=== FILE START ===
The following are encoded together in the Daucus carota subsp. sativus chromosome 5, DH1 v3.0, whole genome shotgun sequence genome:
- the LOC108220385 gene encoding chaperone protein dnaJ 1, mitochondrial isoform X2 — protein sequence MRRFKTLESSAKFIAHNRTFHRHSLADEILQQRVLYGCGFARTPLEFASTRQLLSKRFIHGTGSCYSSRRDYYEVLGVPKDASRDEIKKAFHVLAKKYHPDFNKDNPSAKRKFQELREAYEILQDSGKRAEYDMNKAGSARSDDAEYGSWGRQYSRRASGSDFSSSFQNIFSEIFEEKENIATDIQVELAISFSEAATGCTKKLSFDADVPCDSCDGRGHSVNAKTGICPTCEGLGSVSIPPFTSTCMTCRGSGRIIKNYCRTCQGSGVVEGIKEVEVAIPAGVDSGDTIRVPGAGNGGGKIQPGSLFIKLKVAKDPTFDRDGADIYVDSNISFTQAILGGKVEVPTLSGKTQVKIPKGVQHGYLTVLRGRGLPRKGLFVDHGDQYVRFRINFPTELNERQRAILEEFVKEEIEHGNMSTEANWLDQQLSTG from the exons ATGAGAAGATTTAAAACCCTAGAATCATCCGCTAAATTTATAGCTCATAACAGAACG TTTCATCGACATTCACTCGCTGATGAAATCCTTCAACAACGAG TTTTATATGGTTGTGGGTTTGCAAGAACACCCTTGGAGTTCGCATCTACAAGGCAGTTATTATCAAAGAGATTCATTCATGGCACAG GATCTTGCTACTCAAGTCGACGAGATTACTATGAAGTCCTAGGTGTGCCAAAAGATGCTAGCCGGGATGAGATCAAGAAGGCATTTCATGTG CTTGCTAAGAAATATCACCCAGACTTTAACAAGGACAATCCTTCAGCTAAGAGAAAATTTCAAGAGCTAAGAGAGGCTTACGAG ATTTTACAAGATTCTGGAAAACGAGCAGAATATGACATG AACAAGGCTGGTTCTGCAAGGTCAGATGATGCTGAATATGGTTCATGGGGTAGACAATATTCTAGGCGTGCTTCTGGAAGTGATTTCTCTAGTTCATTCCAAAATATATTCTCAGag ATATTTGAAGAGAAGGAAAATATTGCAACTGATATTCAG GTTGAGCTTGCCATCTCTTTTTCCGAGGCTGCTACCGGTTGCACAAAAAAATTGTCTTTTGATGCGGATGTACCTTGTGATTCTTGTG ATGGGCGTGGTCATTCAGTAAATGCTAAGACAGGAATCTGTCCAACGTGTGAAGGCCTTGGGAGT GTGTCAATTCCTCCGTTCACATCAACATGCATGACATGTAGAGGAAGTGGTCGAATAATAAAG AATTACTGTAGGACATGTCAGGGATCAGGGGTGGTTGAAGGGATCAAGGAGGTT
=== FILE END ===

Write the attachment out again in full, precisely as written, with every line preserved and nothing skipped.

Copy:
The following are encoded together in the Daucus carota subsp. sativus chromosome 5, DH1 v3.0, whole genome shotgun sequence genome:
- the LOC108220385 gene encoding chaperone protein dnaJ 1, mitochondrial isoform X2 — protein sequence MRRFKTLESSAKFIAHNRTFHRHSLADEILQQRVLYGCGFARTPLEFASTRQLLSKRFIHGTGSCYSSRRDYYEVLGVPKDASRDEIKKAFHVLAKKYHPDFNKDNPSAKRKFQELREAYEILQDSGKRAEYDMNKAGSARSDDAEYGSWGRQYSRRASGSDFSSSFQNIFSEIFEEKENIATDIQVELAISFSEAATGCTKKLSFDADVPCDSCDGRGHSVNAKTGICPTCEGLGSVSIPPFTSTCMTCRGSGRIIKNYCRTCQGSGVVEGIKEVEVAIPAGVDSGDTIRVPGAGNGGGKIQPGSLFIKLKVAKDPTFDRDGADIYVDSNISFTQAILGGKVEVPTLSGKTQVKIPKGVQHGYLTVLRGRGLPRKGLFVDHGDQYVRFRINFPTELNERQRAILEEFVKEEIEHGNMSTEANWLDQQLSTG from the exons ATGAGAAGATTTAAAACCCTAGAATCATCCGCTAAATTTATAGCTCATAACAGAACG TTTCATCGACATTCACTCGCTGATGAAATCCTTCAACAACGAG TTTTATATGGTTGTGGGTTTGCAAGAACACCCTTGGAGTTCGCATCTACAAGGCAGTTATTATCAAAGAGATTCATTCATGGCACAG GATCTTGCTACTCAAGTCGACGAGATTACTATGAAGTCCTAGGTGTGCCAAAAGATGCTAGCCGGGATGAGATCAAGAAGGCATTTCATGTG CTTGCTAAGAAATATCACCCAGACTTTAACAAGGACAATCCTTCAGCTAAGAGAAAATTTCAAGAGCTAAGAGAGGCTTACGAG ATTTTACAAGATTCTGGAAAACGAGCAGAATATGACATG AACAAGGCTGGTTCTGCAAGGTCAGATGATGCTGAATATGGTTCATGGGGTAGACAATATTCTAGGCGTGCTTCTGGAAGTGATTTCTCTAGTTCATTCCAAAATATATTCTCAGag ATATTTGAAGAGAAGGAAAATATTGCAACTGATATTCAG GTTGAGCTTGCCATCTCTTTTTCCGAGGCTGCTACCGGTTGCACAAAAAAATTGTCTTTTGATGCGGATGTACCTTGTGATTCTTGTG ATGGGCGTGGTCATTCAGTAAATGCTAAGACAGGAATCTGTCCAACGTGTGAAGGCCTTGGGAGT GTGTCAATTCCTCCGTTCACATCAACATGCATGACATGTAGAGGAAGTGGTCGAATAATAAAG AATTACTGTAGGACATGTCAGGGATCAGGGGTGGTTGAAGGGATCAAGGAGGTT